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I. 3.

Thee the voice, the dance obey,
Temper'd to thy warbled lay.
O'er Idalia's velvet green

The rofy-crowned loves are feen

On Cytherea's day,

With antic Sports, and blue-ey'd Pleasures,
Frisking light in frolic measures;

Now pursuing, now retreating,
Now in circling troops they meet;
To brifk notes in cadence beating,
Glance their many-twinkling feet.

Slow melting ftrains their Queen's approach declare:
Where'er the turns, the Graces homage pay,

With arms fublime, that float upon the air,

In gliding state she wins her easy way :

O'er her warm cheek, and rifing bofom, move

The bloom of young defire, and purple light of love.

II. I.

Man's feeble race what ills await!

Labour, and penury, the racks of pain,

Disease, and forrow's weeping train;

And death, fad refuge from the storms of fate!
The fond complaint, my fong, difprove,

And juftify the laws of Jove.

Say, has he giv'n in vain the heav'nly Muse?

Night, and all her fickly dews,

Her spectres wan, and birds of boding cry,

He gives to range the dreary fky:

Till down the eastern cliffs afar

Hyperion's march they spy,and glitt’ring shafts of way.

II. 2.

In climes beyond the folar road,

Where fhaggy forms o'er ice-built mountains roam,
The Mufe has broke the twilight gloom,

To cheer the fhiv'ring native's dull abode.
And oft, beneath the od'rous fhade
Of Chili's boundless forefts laid,

She deigns to hear the favage youth repeat,
La loofe numbers, wildly fweet,

Their feather-cinctur'd chiefs, and dusky loves.
Her track, where'er the goddess roves,

Glory purfues, and gen'rous thame,

Th' unconquerable mind, and Freedom's holy flame.

II. 3.

Woods, that wav'd o'er Delphi's steep;

Ifles, that crown'd th' Egean deep;

Fields, that cool Iliffus laves;

Or where Mæander's amber waves
In ling'ring lab'rinths creep;
How do your tuneful echoes languish,
Mute, but to the voice of anguish!
Where each old poetic mountain
Inspiration breath'd around;
Ev'ry fhade and hollow'd fountain
Murmur'd deep a folemn found :
Till the fad Nine, in Grecce's evil hour,
Left their Parnaffus for the Latian plains,
Alike they fcorn the pomp of tyrant Pow'r,
And coward Vice, that revels in her chains.
When Latium had her lofty fpirit loft,

They fought, O Albion! next thy fea-encircled afte


III. 1.

Far from the fun and fummer-gale,
In thy green lap was Nature's darling laid,
What time, where lucid Avon ftray'd,
To him the mighty mother did unveil
Her awful face: the dauntless child

Stretch'd forth his little arms, and fmil'd.
This pencil take (fhe faid) whofe colours clear
Richly paint the vernal year:

Thine too thefe golden keys, immortal boy!
This can unlock the gates of joy;

Of horror that, and thrilling fears,


ope the facred fource of fympathetic tears.
III. 2.

Nor fecond he, that rode fublime

Upon the feraph-wing of ecftacy,

The fecrets of th' abyfs to fpy.

He pafs'd the flaming bounds of place and time:
The living throne, the fapphire blaze,

Where angels tremble while they gaze,

He faw; but blafted with excefs of light,

Clos'd his eyes in endless night.

Behold, where Dryden's lefs prefumptuous car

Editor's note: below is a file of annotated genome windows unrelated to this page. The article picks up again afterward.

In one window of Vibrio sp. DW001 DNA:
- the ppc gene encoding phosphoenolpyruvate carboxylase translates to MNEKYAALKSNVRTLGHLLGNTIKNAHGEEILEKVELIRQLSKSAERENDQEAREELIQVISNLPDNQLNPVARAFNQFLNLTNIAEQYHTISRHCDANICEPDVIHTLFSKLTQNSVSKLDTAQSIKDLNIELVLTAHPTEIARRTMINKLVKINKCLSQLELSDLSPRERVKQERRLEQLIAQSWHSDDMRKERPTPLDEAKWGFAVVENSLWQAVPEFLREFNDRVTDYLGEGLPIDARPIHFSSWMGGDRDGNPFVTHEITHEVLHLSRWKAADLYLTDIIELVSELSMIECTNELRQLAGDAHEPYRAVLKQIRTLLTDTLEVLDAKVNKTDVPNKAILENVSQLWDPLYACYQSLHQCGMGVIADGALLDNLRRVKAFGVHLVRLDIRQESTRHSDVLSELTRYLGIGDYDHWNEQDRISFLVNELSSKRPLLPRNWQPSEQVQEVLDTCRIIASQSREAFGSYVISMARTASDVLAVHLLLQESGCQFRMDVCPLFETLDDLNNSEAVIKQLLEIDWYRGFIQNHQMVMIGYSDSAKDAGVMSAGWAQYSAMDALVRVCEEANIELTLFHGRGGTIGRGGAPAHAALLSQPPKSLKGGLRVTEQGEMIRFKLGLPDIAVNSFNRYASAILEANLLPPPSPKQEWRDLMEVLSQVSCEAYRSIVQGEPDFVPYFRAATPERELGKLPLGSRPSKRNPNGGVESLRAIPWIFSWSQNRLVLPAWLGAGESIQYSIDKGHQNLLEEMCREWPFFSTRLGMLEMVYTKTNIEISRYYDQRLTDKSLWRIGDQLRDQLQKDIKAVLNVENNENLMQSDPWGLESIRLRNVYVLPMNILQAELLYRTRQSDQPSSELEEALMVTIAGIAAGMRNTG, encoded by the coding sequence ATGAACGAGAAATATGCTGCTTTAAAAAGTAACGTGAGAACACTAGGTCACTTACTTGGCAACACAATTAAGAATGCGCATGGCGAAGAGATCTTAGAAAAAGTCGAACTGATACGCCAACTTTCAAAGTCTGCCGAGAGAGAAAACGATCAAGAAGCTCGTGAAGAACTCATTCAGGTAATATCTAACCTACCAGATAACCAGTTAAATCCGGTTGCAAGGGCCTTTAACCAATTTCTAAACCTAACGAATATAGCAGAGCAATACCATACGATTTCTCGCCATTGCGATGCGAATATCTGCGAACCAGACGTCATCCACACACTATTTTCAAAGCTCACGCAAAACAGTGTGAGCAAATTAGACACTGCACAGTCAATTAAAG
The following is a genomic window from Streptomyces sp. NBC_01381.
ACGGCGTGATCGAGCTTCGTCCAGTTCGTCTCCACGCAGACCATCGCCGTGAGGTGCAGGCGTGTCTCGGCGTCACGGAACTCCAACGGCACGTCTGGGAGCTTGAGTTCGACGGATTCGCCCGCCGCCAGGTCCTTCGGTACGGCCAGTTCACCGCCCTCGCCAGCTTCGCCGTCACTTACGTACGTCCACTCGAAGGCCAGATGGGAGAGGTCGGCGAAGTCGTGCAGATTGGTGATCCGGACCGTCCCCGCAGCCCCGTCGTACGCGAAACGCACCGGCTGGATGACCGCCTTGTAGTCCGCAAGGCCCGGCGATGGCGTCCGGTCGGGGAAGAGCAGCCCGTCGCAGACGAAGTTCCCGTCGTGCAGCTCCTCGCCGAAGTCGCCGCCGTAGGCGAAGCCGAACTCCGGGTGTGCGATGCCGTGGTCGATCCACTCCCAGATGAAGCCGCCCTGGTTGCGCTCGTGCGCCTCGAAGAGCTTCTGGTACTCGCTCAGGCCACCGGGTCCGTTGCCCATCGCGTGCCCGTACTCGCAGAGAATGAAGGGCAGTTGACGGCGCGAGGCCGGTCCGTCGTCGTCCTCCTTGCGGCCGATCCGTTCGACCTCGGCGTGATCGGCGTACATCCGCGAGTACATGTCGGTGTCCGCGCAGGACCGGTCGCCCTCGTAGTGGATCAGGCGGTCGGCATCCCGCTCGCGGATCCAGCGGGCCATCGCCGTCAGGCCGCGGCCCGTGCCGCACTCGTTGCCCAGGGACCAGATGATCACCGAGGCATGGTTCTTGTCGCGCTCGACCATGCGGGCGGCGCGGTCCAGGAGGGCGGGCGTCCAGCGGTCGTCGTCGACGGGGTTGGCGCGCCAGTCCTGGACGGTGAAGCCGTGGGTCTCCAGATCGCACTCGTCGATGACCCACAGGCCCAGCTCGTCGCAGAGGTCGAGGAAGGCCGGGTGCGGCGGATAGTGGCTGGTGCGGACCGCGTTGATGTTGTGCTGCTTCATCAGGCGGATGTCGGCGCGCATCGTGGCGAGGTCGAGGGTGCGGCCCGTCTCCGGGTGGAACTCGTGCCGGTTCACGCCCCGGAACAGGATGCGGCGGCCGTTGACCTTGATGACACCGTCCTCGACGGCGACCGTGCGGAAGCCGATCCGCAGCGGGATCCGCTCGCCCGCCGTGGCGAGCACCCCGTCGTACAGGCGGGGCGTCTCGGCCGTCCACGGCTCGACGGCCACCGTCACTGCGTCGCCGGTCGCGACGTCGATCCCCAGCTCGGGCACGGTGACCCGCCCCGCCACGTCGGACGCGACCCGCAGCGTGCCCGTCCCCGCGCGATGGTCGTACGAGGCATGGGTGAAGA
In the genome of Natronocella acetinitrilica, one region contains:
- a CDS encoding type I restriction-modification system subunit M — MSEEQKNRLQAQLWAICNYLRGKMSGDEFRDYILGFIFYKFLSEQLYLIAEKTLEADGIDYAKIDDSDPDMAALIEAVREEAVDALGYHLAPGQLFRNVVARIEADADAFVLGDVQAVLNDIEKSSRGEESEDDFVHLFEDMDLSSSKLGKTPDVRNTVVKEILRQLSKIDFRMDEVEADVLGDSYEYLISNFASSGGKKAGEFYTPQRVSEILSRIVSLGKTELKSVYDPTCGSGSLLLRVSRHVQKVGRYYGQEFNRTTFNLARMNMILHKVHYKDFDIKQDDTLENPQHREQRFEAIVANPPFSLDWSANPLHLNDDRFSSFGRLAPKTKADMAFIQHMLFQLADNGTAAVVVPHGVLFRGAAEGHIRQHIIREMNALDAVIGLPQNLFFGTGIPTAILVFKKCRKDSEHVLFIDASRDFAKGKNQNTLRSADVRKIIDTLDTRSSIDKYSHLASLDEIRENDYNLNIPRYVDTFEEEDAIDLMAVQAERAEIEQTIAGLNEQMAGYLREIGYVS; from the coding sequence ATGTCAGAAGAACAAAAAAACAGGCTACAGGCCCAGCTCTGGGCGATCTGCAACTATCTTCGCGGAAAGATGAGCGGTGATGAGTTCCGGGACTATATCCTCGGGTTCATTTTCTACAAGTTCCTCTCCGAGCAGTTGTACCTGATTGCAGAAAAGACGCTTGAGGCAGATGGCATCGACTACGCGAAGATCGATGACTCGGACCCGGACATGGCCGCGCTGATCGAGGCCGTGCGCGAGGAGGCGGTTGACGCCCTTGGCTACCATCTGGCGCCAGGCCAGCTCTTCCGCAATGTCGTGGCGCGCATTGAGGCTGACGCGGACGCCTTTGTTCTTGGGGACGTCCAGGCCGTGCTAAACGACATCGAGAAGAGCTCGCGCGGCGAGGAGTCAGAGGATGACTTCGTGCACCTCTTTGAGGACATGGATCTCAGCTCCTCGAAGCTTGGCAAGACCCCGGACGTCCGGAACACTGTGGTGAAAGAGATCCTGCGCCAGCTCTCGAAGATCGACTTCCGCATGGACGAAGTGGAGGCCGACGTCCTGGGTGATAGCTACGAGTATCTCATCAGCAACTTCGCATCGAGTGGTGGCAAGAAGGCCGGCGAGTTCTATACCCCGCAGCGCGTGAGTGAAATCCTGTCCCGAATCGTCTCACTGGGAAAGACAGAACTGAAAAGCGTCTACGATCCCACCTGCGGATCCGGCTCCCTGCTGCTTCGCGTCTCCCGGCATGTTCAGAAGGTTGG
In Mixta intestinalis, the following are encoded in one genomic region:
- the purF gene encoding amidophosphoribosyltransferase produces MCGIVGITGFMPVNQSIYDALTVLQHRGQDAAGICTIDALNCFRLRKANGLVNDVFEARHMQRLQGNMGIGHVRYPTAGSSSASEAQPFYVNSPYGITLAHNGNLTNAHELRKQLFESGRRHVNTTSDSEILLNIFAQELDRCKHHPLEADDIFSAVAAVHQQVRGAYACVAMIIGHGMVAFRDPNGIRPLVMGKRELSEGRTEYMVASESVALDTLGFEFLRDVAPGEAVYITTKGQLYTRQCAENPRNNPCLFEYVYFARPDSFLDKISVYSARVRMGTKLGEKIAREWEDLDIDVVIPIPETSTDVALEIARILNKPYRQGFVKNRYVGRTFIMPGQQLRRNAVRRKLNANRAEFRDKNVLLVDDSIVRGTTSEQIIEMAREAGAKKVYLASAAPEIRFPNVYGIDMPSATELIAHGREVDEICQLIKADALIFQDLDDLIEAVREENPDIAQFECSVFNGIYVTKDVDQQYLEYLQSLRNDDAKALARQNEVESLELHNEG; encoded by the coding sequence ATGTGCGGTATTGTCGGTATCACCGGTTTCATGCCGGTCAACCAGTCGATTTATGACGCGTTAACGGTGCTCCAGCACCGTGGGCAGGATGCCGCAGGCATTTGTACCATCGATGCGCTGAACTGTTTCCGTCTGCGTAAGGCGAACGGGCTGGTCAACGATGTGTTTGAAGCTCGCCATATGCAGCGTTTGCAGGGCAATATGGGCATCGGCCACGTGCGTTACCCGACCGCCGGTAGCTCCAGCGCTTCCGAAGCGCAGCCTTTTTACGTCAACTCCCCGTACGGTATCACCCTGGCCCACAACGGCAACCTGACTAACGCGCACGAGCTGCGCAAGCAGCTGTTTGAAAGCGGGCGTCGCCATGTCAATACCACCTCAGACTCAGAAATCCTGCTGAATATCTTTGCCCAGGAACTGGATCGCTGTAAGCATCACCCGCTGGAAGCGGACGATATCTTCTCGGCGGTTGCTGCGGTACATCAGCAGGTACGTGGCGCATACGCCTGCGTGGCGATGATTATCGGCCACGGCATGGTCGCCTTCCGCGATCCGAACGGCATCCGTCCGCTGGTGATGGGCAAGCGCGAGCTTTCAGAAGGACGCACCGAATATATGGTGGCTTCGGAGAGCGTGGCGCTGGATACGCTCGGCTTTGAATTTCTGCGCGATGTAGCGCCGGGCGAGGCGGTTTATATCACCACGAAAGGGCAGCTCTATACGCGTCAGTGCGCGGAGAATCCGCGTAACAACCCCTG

Wide o'er the fields of glory bear

Two courfers of ethereal race,

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With necks in thunder cloth'd, and long refounding pace.

III. 3.

Hark, his hands the lyre explore!

Fright-ey'd Fancy, lov'ring o'er,

Scatters Tom her picur'd urn

Thor ghts that breathe, and words that burn.

But ah, 'tis heard no more!

Oh, lyre divine! what daring fpirit
Wakes thee now? though he inherit
Nor the pride, nor ample pinion,
That the Theban eagle bare,
Eailing with fupreme dominion
Through the azure deep of air;

Yet oft before his infant eyes would run
Such forms as glitter in the Mufe's ray,
With orient hues, unborrow'd of the fun :
Yet hall he mount, and keep his diftant way
Beyond the limits of a vulgar fate,

Beneath the Good how far-but far above the Great!





THY fpirit, Independence, let me fhare!

Lord of the lion-heart and eagle-eye,
Thy fteps I follow, with my bofom bare,
Nor heed the form that how Is along the sky.
Deep in the frozen regions of the north,
A Goddess, violated, brought thee forth,
Immortal Liberty, whofe look fublime

Hath bleach'd the tyrant's cheek in ev'ry varying clime;

What time the iron-hearted Gaul,

With frantic Superftition for his guide,

Arm'd with the dagger and the pall,
The fons of Woden to the field defy'd:

The ruthlefs hag, by Wefer's flood,

In Heaven's name urg'd th' infernal blow;
And red the ftream began to flow:

The vanquish'd were baptiz'd with blood.*


The Saxon prince in horror fled
From altars ftain'd with human gore;
And Liberty his routed legions led
In fafety to the bleak Norwegian fhore,
There in a cave afleep fhe lay,
Lull'd by the hoarfe refounding main;
When a bold favage pafs'd that way,
Impell'd by Destiny, his name Difdain.
Of ample front the portly chief appear'd;
The hunted bear fupply'd a fhaggy veft;
The drifted fnow hung on his yellow beard;
And his broad fhoulders brav'd the furious blast.
He ftopt; he gaz'd; his bofom glow'd,

And deeply felt the impreffion of her charms:
He feiz'd th' advantage Fate allow'd,

And ftraight comprefs'd her in his vigorous arm.


The Curlieu fcream'd; the Tritons blew Their fhells to celebrate the ravish'd rite

Old Time exulted as he flew;

And Independence faw the light.

* Charlemagne obliged 4000 Saxon prisoners to embrace the Christian religion, and immediately after they were bap tized ordered their throats to be cut. Their prince Vitikind ed for shelter to Gotrick king of Denmark.

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